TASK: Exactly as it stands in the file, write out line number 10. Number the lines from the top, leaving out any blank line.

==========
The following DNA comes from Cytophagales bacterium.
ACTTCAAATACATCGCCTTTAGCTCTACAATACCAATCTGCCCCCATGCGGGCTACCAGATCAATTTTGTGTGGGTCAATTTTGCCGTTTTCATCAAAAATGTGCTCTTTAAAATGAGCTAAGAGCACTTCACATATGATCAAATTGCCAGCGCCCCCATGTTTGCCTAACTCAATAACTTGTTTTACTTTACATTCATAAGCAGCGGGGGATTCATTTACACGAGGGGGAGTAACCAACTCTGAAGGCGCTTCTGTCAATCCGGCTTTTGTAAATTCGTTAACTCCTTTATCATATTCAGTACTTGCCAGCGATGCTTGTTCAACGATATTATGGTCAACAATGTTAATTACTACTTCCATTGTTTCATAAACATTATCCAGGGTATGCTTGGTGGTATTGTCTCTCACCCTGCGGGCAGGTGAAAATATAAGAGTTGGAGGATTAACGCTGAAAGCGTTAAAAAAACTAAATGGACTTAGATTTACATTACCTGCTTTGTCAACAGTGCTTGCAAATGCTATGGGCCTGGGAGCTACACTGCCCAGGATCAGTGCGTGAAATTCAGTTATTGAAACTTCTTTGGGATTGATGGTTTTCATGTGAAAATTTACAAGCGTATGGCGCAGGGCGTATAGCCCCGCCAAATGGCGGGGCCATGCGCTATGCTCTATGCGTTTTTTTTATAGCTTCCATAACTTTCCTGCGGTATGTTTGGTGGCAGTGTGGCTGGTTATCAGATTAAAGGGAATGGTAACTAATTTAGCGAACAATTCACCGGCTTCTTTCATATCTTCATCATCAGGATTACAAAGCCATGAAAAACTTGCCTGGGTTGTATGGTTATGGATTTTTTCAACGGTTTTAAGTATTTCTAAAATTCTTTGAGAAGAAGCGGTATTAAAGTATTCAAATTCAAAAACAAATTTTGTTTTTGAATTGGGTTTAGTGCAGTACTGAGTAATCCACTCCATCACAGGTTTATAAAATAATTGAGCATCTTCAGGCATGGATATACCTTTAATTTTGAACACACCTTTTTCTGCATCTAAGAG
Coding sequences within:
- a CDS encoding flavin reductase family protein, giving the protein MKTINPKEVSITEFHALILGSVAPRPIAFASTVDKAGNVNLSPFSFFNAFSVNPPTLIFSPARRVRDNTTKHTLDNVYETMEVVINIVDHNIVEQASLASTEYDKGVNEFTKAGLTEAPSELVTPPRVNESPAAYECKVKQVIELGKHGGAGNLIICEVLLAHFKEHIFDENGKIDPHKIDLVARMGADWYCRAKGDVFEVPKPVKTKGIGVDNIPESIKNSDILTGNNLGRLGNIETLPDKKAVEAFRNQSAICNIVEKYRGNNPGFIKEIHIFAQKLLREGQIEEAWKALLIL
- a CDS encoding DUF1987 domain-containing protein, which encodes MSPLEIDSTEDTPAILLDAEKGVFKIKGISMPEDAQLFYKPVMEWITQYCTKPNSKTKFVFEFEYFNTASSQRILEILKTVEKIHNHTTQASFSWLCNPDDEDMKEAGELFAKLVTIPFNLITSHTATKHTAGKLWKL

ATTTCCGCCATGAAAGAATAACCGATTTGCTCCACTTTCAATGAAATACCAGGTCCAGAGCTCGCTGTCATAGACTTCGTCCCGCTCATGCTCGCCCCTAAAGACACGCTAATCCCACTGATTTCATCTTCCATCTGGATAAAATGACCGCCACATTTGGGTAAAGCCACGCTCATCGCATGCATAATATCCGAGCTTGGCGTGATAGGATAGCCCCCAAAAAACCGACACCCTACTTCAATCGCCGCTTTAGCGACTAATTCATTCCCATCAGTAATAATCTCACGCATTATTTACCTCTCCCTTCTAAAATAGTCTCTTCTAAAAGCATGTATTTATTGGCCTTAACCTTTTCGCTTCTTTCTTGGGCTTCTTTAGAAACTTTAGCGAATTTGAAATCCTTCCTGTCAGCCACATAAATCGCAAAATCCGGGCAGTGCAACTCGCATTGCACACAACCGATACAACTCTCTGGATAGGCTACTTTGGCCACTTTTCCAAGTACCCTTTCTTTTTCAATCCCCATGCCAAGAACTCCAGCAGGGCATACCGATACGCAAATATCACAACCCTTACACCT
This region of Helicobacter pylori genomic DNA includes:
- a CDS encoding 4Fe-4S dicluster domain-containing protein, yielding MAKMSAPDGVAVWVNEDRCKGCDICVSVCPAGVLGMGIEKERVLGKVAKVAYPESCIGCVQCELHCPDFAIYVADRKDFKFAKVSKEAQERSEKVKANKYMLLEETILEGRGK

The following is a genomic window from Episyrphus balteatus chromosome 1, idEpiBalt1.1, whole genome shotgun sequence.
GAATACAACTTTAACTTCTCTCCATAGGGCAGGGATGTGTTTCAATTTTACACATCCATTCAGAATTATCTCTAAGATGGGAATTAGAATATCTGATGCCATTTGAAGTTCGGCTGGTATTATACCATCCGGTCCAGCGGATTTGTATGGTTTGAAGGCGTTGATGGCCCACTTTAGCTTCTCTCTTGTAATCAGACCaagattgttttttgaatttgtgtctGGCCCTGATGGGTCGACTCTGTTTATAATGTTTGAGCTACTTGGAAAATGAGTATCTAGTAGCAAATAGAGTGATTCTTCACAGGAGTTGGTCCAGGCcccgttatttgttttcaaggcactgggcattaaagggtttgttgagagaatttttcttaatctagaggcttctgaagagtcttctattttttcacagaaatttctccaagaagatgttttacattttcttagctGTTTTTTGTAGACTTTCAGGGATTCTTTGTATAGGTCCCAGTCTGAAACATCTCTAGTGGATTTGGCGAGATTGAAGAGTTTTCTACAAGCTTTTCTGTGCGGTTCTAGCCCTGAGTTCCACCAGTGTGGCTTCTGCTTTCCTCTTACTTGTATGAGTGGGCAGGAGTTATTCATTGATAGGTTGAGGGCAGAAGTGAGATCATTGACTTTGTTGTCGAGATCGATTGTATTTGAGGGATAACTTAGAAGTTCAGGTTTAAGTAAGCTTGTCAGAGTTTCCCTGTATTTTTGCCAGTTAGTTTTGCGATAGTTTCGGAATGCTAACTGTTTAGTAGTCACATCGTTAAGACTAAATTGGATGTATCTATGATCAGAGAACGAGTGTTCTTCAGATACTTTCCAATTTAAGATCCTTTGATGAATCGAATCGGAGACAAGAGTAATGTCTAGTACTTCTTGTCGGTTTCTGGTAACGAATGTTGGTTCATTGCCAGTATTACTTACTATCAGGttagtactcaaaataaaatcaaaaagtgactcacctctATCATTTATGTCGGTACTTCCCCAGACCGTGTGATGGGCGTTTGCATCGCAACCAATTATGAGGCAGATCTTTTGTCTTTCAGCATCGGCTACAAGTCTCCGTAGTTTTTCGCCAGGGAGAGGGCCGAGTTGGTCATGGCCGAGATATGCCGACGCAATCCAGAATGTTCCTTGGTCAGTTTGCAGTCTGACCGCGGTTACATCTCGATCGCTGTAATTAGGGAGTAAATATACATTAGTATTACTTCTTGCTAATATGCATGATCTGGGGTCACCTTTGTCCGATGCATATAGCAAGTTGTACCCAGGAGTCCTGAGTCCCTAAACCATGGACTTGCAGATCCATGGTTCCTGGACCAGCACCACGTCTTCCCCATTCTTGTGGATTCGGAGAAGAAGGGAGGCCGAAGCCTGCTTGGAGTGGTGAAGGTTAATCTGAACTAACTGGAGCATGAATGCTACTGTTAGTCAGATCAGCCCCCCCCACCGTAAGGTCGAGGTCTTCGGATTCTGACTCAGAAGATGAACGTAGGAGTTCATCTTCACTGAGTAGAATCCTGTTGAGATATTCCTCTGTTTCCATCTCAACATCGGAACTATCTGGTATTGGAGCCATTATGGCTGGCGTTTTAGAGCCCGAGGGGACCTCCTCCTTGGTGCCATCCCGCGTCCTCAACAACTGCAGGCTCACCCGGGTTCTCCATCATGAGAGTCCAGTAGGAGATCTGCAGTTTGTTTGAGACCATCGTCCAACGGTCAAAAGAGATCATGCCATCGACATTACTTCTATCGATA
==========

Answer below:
GAATACAACTTTAACTTCTCTCCATAGGGCAGGGATGTGTTTCAATTTTACACATCCATTCAGAATTATCTCTAAGATGGGAATTAGAATATCTGATGCCATTTGAAGTTCGGCTGGTATTATACCATCCGGTCCAGCGGATTTGTATGGTTTGAAGGCGTTGATGGCCCACTTTAGCTTCTCTCTTGTAATCAGACCaagattgttttttgaatttgtgtctGGCCCTGATGGGTCGACTCTGTTTATAATGTTTGAGCTACTTGGAAAATGAGTATCTAGTAGCAAATAGAGTGATTCTTCACAGGAGTTGGTCCAGGCcccgttatttgttttcaaggcactgggcattaaagggtttgttgagagaatttttcttaatctagaggcttctgaagagtcttctattttttcacagaaatttctccaagaagatgttttacattttcttagctGTTTTTTGTAGACTTTCAGGGATTCTTTGTATAGGTCCCAGTCTGAAACATCTCTAGTGGATTTGGCGAGATTGAAGAGTTTTCTACAAGCTTTTCTGTGCGGTTCTAGCCCTGAGTTCCACCAGTGTGGCTTCTGCTTTCCTCTTACTTGTATGAGTGGGCAGGAGTTATTCATTGATAGGTTGAGGGCAGAAGTGAGATCATTGACTTTGTTGTCGAGATCGATTGTATTTGAGGGATAACTTAGAAGTTCAGGTTTAAGTAAGCTTGTCAGAGTTTCCCTGTATTTTTGCCAGTTAGTTTTGCGATAGTTTCGGAATGCTAACTGTTTAGTAGTCACATCGTTAAGACTAAATTGGATGTATCTATGATCAGAGAACGAGTGTTCTTCAGATACTTTCCAATTTAAGATCCTTTGATGAATCGAATCGGAGACAAGAGTAATGTCTAGTACTTCTTGTCGGTTTCTGGTAACGAATGTTGGTTCATTGCCAGTATTACTTACTATCAGGttagtactcaaaataaaatcaaaaagtgactcacctctATCATTTATGTCGGTACTTCCCCAGACCGTGTGATGGGCGTTTGCATCGCAACCAATTATGAGGCAGATCTTTTGTCTTTCAGCATCGGCTACAAGTCTCCGTAGTTTTTCGCCAGGGAGAGGGCCGAGTTGGTCATGGCCGAGATATGCCGACGCAATCCAGAATGTTCCTTGGTCAGTTTGCAGTCTGACCGCGGTTACATCTCGATCGCTGTAATTAGGGAGTAAATATACATTAGTATTACTTCTTGCTAATATGCATGATCTGGGGTCACCTTTGTCCGATGCATATAGCAAGTTGTACCCAGGAGTCCTGAGTCCCTAAACCATGGACTTGCAGATCCATGGTTCCTGGACCAGCACCACGTCTTCCCCATTCTTGTGGATTCGGAGAAGAAGGGAGGCCGAAGCCTGCTTGGAGTGGTGAAGGTTAATCTGAACTAACTGGAGCATGAATGCTACTGTTAGTCAGATCAGCCCCCCCCACCGTAAGGTCGAGGTCTTCGGATTCTGACTCAGAAGATGAACGTAGGAGTTCATCTTCACTGAGTAGAATCCTGTTGAGATATTCCTCTGTTTCCATCTCAACATCGGAACTATCTGGTATTGGAGCCATTATGGCTGGCGTTTTAGAGCCCGAGGGGACCTCCTCCTTGGTGCCATCCCGCGTCCTCAACAACTGCAGGCTCACCCGGGTTCTCCATCATGAGAGTCCAGTAGGAGATCTGCAGTTTGTTTGAGACCATCGTCCAACGGTCAAAAGAGATCATGCCATCGACATTACTTCTATCGATA